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California’s first confirmed depredation ignites wolf debate

State officials have confirmed that a cow on private property was killed by wolves in western Lassen County on Oct. 13, prompting criticism from farm groups and the affected rancher over the state’s handling of the incident.
Tim Hearden

Capital Press

Published on October 27, 2017 4:39PM

This June 29 remote camera image shows a female gray wolf and two of the three pups born this year in Lassen National Forest in Northern California. GPS data show the Lassen wolfpack’s breeding female — known as LAS01F —  was at the site Oct. 13, when a 600-pound yearling heifer was killed, according to the California Department of Fish and Wildlife.

U.S. Forest Service/AP File

This June 29 remote camera image shows a female gray wolf and two of the three pups born this year in Lassen National Forest in Northern California. GPS data show the Lassen wolfpack’s breeding female — known as LAS01F — was at the site Oct. 13, when a 600-pound yearling heifer was killed, according to the California Department of Fish and Wildlife.

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SUSANVILLE, Calif. — The first confirmed livestock depredation by a wolf in California has prompted criticism from the affected rancher and his allies over how state officials handled the situation.

The state Department of Fish and Wildlife posted on its website Oct. 20 a report that the Lassen Pack of wolves had killed a cow on private property in western Lassen County a week earlier.

Data from a GPS tracking device worn by the pack’s breeding female — known as LAS01F — confirmed the wolf was at the site for at least six hours on Oct. 13, when the 600-pound yearling heifer was killed, according to the DFW.

The California Cattlemen’s Association and California Farm Bureau Federation issued a news release Oct. 27 blasting state officials for not announcing the wolf kill, noting that it would have educated residents about the “full implications” of the gray wolf’s return to California.

The groups also expressed frustration that state law allows for few resources for ranchers or even the DFW to prevent wolf-livestock conflicts.

“The short answer is nothing is going to happen” as a result of the depredation, CCA government affairs director Kirk Wilbur told the Capital Press. “While states like Washington and Oregon also have laws protecting wolves in those states, their wolf plans are markedly different from the California Endangered Species Act and Wolf Conservation Plan.”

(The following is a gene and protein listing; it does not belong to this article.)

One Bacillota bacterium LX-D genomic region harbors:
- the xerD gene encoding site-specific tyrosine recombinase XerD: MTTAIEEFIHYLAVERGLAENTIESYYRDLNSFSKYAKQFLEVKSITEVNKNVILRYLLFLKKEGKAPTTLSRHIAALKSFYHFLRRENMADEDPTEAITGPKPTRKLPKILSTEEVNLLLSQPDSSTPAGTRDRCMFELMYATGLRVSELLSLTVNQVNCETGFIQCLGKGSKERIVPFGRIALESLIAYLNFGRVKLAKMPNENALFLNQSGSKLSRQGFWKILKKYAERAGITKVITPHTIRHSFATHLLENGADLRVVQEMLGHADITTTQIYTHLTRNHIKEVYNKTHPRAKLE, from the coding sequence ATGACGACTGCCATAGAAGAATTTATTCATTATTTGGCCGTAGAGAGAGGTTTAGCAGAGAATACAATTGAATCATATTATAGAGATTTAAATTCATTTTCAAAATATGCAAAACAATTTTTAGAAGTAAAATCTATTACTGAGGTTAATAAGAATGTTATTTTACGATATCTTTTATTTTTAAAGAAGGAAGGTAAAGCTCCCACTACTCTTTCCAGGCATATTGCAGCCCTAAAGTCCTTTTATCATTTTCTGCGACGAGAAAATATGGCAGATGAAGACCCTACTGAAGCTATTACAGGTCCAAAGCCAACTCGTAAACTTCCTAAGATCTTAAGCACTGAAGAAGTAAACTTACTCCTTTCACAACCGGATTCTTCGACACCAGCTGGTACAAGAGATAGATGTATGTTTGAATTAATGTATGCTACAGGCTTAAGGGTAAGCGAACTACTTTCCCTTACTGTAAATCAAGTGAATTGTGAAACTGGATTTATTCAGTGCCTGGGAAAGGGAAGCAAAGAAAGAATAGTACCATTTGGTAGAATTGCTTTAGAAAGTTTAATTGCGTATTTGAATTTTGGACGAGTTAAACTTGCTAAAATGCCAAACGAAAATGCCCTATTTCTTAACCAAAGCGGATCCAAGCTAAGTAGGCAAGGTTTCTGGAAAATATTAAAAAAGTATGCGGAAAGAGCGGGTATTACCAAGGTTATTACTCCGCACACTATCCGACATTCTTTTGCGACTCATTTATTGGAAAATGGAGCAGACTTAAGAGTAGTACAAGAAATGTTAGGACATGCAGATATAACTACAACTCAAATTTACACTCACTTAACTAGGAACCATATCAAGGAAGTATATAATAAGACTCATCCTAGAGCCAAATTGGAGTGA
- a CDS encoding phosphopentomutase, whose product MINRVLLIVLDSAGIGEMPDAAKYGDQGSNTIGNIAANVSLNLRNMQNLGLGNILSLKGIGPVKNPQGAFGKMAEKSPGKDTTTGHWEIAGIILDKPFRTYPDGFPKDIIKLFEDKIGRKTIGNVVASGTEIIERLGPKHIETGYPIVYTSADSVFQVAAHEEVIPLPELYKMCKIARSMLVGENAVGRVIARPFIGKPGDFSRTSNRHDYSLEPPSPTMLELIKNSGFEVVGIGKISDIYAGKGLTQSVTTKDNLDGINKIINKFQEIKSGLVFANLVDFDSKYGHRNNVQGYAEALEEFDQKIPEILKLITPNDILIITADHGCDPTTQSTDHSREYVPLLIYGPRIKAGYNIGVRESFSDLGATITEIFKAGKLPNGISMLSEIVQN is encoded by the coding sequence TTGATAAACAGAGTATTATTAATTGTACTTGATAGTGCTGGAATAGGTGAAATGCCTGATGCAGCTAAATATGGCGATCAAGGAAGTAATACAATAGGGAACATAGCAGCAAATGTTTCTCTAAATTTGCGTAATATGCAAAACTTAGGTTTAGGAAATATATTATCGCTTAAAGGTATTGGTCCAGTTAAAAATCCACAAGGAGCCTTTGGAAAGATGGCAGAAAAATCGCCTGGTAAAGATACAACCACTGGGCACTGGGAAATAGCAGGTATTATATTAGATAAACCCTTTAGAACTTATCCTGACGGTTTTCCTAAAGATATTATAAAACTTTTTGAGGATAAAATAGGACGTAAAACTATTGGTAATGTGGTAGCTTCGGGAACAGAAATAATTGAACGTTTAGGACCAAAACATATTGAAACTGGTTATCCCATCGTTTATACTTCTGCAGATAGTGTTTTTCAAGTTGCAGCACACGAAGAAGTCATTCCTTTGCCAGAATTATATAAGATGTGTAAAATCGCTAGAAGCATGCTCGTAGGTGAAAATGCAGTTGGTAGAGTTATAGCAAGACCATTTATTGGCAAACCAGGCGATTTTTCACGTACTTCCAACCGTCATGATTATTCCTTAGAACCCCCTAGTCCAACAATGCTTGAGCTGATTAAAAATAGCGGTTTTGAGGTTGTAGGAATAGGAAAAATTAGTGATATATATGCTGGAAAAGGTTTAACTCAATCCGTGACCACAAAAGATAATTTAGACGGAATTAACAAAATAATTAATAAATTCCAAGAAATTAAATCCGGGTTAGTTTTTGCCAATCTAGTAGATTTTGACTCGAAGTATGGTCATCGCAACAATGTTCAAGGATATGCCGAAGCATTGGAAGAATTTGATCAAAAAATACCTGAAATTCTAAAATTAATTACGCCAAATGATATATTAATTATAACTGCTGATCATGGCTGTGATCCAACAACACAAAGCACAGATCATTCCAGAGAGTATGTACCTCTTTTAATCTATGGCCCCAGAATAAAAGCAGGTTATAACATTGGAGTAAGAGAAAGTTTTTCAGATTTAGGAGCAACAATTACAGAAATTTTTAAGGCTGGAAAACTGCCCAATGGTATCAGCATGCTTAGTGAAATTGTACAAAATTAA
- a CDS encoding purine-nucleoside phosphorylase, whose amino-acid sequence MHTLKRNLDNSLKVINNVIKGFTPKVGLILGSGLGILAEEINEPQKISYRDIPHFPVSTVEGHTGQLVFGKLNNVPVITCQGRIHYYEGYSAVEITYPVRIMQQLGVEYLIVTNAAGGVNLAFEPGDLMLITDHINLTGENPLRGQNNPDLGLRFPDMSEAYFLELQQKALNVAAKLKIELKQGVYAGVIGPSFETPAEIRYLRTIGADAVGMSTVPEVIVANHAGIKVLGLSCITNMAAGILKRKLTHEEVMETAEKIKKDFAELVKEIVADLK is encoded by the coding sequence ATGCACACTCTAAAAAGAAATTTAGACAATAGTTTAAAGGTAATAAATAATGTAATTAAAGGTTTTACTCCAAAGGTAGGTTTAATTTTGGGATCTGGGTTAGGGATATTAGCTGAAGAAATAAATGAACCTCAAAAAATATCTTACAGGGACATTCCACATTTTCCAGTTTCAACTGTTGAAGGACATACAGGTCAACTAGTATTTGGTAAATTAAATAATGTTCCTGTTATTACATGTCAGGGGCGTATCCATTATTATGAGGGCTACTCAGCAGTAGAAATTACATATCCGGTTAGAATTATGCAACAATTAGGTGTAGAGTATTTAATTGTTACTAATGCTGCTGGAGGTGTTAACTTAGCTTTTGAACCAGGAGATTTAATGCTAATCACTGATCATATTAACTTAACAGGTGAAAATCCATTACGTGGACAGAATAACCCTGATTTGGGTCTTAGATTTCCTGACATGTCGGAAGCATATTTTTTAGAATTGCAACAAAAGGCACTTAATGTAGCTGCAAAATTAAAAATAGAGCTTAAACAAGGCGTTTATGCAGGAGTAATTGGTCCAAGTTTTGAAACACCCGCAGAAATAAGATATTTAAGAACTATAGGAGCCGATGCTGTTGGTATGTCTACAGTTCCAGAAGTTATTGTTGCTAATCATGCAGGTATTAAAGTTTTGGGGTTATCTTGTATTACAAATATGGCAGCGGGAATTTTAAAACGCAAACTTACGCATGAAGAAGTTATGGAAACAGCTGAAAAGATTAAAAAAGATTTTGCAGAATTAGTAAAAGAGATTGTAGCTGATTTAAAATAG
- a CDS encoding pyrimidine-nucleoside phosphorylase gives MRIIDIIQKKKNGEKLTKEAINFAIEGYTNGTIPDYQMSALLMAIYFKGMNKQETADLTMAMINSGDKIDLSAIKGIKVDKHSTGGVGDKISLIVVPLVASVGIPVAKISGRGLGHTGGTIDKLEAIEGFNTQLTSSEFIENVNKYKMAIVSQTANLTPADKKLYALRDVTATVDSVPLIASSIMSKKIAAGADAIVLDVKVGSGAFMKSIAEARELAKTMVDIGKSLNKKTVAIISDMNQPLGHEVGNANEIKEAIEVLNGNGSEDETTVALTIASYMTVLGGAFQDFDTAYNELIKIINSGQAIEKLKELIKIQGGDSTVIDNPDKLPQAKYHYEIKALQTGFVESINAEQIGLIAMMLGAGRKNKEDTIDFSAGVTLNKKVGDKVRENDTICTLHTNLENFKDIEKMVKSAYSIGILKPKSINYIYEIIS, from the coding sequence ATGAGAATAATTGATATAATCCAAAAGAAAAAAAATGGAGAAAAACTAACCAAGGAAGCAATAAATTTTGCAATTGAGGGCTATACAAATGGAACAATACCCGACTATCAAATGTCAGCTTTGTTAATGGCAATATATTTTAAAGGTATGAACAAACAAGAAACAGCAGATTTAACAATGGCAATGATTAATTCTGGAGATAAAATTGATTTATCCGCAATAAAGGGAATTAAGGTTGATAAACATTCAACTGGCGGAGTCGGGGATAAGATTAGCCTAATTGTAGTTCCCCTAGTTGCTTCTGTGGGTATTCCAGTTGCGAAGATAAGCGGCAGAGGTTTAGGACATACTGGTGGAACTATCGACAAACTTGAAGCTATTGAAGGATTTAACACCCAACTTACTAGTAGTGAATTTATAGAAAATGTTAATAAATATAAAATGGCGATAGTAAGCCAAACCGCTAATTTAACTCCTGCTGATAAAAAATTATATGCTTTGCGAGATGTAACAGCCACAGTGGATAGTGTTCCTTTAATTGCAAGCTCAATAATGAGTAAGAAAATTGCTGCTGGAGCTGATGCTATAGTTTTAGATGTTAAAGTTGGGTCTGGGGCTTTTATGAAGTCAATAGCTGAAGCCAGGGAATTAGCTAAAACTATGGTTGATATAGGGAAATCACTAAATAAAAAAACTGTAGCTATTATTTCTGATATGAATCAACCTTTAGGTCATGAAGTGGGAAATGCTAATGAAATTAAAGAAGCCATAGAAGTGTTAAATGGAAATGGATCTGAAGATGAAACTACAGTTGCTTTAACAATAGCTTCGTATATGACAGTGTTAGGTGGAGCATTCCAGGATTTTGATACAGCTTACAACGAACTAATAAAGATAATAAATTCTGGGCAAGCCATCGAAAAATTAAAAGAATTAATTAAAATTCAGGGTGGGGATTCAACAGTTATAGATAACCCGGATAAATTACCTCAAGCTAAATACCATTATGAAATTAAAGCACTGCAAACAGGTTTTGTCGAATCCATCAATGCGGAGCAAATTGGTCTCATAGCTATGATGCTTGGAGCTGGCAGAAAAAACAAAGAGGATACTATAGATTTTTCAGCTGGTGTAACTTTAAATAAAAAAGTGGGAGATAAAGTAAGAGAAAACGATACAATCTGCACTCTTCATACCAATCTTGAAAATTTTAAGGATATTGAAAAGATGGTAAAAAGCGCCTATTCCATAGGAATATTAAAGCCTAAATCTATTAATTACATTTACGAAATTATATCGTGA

Wolves are listed as endangered in California, meaning the animal can’t be killed or hunted even in cases of depredation.

“The California Endangered Species Act, when it was created, really didn’t envision something like an apex predator requiring protection,” Wilbur said. He added the law “doesn’t provide any flexibility for the department” to manage wolves.

Wally Roney, whose land in the Clover Valley in western Shasta County was the site of the depredation, could not immediately be reached by the Capital Press for comment. He told the Lassen County Times he believes he’s lost five cows, mostly yearlings, to wolf depredation and that he’s moving all his livestock to lower ground earlier than usual as a result of the killings.

“I feel sorry for the citizens of Lassen County,” Roney told the newspaper. “They’re going (to) get what they want. Well, guess what? They’re killing my cows. They’ve been killing them all summer. I now have the first verified kill in California. And I’ll tell you this, it took a little bit to get it verified.”

At an average market price of $120 per hundredweight, a 600-pound heifer is worth about $720.

State Fish and Wildlife spokeswoman Jordan Traverso responded that the state “made every effort” to provide information to affected landowners.

“We went to great lengths to communicate with the rancher and with others in the community nearby about the presence of wolves,” Traverso told the Capital Press in an email. “We made outreach calls to local officials and nearby landowners, consistent with the wolf plan that the Wolf Stakeholder Group helped us develop.”

She said a state employee offered to camp out on Roney’s property to dissuade the wolves from using the meadow, but that the pack had left the site by the time Roney agreed to the offer.

According to the DFW’s report, “wolf tracks were observed within the area,” including “kick marks and disturbed ground consistent with a struggle.” The hide showed numerous bite marks, many of which were about 1.5 inches deep, and the hemorrhaging and muscle tissue damage suffered by the cow were “consistent with attacks by wolves,” the report stated.

The depredation and its fallout come as trust between state wildlife managers and ranchers has remained elusive more than five years after a gray wolf first set foot in California.

The CCA and CFBF filed suit against the state earlier this year to challenge the wolf’s listing as endangered. Discovery has been completed and the case is still awaiting trial in San Diego, Wilbur said.



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